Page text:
So, make sure to always prioritize precise scheduling, being well-organized, and timely task execution.

Better cost control will naturally follow suit.

Earned Value Management

Earned Value Management (EVM) is a common method for managing construction projects, assessing progress across three key components: schedule, scope, and cost.

The primary objective of EVM is to address two critical questions:

“Are we currently where we anticipated being?” and “Where are we headed next?”

To answer these questions, this method employs three distinct values:

Planned Value (PV)represents the estimated cost of the work scheduled to be completed by a specific date. It establishes the benchmark against which actual progress is measured.
Earned Value (EV)denotes the value of the work actually completed, often represented as a percentage of the total project budget.
Actual Cost (AC)refers to the actual cost incurred for the work completed up to a specific date, offering insight into the financial health of the project.

These values are actually used to calculate two key metrics: Schedule Variance, indicating whether the project is on schedule or not, and Cost Variance, determining whether the project is within budget or not.

The formulas for these calculations are as follows:

Source: GoCodes

The variances can be classified as either favorable or unfavorable, revealing whether the construction team is performing better or worse than planned.

Let’s illustrate this process with concrete figures.

Suppose you have a project requiring completion in four months with a budget of $4,000 and you want to assess its schedule and cost variance after two months of work.

Obviously, first, you’d need those three values we mentioned earlier: PV, EV, and AC.

We determine PV using the following formula:

PV = Budget x % of total project duration

In this case:

PV = $4,000 x 50% (representing 2 out of 4 months completed) = $2,000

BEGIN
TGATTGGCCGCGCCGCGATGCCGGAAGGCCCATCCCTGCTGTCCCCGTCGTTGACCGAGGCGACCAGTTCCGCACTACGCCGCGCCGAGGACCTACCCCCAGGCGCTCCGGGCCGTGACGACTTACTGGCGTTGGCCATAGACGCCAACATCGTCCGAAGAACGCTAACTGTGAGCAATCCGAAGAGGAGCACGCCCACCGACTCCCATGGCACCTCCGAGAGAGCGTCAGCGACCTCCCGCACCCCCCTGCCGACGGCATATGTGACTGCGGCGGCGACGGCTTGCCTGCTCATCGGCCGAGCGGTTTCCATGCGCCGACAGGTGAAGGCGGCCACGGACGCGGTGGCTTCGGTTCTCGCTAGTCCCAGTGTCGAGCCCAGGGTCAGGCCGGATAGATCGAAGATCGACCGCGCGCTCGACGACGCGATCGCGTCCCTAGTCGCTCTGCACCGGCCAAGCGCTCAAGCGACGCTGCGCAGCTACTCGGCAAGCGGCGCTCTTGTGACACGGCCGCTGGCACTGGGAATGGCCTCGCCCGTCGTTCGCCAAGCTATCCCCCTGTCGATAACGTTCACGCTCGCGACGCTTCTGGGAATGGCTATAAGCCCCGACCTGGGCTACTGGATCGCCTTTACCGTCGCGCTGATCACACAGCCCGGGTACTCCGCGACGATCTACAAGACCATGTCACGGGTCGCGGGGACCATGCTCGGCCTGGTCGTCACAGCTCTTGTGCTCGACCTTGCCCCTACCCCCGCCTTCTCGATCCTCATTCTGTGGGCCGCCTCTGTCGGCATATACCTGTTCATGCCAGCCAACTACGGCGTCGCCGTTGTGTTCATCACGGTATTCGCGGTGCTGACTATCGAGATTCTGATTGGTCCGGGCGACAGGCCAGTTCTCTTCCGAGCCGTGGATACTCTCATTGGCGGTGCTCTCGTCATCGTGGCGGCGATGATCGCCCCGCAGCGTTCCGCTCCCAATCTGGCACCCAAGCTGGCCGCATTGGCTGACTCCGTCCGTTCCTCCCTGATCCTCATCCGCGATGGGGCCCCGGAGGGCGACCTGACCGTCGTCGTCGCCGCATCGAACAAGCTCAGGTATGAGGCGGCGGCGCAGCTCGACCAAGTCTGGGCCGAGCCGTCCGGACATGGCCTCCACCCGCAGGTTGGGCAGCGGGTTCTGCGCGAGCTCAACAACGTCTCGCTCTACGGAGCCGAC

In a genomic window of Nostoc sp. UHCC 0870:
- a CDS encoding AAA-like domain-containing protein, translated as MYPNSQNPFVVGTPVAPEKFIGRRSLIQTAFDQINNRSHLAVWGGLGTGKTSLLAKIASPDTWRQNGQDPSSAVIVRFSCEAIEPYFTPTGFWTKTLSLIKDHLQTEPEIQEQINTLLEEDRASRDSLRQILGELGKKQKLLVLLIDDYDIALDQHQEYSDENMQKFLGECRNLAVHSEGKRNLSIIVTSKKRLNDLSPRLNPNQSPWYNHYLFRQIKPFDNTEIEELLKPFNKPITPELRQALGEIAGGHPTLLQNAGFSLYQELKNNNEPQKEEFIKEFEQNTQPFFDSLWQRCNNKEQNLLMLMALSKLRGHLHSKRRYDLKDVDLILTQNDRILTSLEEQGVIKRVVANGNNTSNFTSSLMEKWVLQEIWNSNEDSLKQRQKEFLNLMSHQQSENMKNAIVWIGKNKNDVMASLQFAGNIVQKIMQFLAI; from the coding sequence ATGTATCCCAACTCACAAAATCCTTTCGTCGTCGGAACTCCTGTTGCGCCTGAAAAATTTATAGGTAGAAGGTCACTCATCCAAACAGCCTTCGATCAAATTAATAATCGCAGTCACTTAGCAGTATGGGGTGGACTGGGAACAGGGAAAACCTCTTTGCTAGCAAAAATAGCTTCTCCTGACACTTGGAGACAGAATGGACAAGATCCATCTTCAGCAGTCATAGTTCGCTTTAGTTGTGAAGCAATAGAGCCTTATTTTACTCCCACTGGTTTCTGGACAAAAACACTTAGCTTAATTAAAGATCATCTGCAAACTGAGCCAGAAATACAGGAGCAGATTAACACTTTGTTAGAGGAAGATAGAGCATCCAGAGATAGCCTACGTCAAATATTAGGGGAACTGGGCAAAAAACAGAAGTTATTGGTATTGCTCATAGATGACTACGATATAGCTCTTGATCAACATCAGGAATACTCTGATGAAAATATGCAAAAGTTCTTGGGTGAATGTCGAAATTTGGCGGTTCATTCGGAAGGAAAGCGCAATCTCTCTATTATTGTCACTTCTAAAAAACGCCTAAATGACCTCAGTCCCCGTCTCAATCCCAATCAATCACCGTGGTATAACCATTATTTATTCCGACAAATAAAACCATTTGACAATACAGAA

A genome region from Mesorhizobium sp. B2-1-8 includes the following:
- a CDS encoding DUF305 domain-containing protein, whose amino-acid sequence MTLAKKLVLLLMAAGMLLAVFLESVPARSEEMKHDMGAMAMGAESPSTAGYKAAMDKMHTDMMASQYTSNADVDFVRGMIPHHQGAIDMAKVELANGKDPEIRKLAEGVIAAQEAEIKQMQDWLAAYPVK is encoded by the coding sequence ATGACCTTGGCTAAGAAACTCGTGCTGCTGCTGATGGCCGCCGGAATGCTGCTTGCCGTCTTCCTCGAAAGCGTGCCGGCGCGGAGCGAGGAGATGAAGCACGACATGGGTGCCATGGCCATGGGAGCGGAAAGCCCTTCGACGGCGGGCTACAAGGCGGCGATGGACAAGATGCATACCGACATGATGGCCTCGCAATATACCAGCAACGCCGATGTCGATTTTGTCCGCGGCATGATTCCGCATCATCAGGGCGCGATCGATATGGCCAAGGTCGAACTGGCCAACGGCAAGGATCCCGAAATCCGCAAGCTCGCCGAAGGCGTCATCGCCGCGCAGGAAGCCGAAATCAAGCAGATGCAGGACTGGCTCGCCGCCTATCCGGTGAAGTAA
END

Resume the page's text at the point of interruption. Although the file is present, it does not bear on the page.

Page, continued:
For EV, multiply the percentage of work completed (actual) by the project’s total budget (BAC). If 50% of the work is completed, the calculation is:

50% x $4,000 = $2,000

AC has no standardized formula. It involves simply summing up all incurred costs to date. For the sake of the demonstration, let’s assume you’ve spent $1,500 so far.

Now, let’s calculate the schedule and cost variances, beginning with the schedule variance:

SV = EV - PV
SV = $2,000 - $2,000 = 0

A result of zero indicates that the project is on schedule. A positive result would suggest being ahead of schedule, while a negative one would imply falling behind.

Moving on to the cost variance:

CV = EV - AC
CV = $2,000 - $1,500 = $500

In this example, the positive cost variance indicates that the project is under budget.

Overall, EVM provides a sort of bird’s eye view of your overall project progress, helping you assess efficiency, identify trends, and forecast future costs and schedules.

This, in turn, informs your decision-making, helps develop effective corrective strategies, and, ultimately, prevents costs from spiraling out of control.


Ultimately, the key takeaway is this: effective cost management isn’t about choosing just one of these methods.

Instead, it actually involves integrating several of them strategically to get the best results.

Yes, it all begins with establishing a solid budget.

However, it’s equally important to continually monitor expenses throughout the project’s lifecycle and compare them against the anticipated outcomes.

While this might seem somewhat labor-intensive at first, remember that, with a bit of diligence and patience, it can become second nature.

Soon enough, you’ll become an expert in cost control, adept at avoiding budget overruns and guiding projects to successful conclusions.

About GoCodes

GoCodes is the industry leader in tool tracking. We provide customers with the ultimate single vendor solution that includes cloud-based software, top-rated smartphone scanner apps and rugged QR code tags.

We pride ourselves on delivering a personalized service, cutting-edge technology and software that is easily used by your entire team.

GoCodes ensures our customers achieve success in their tool management projects every time.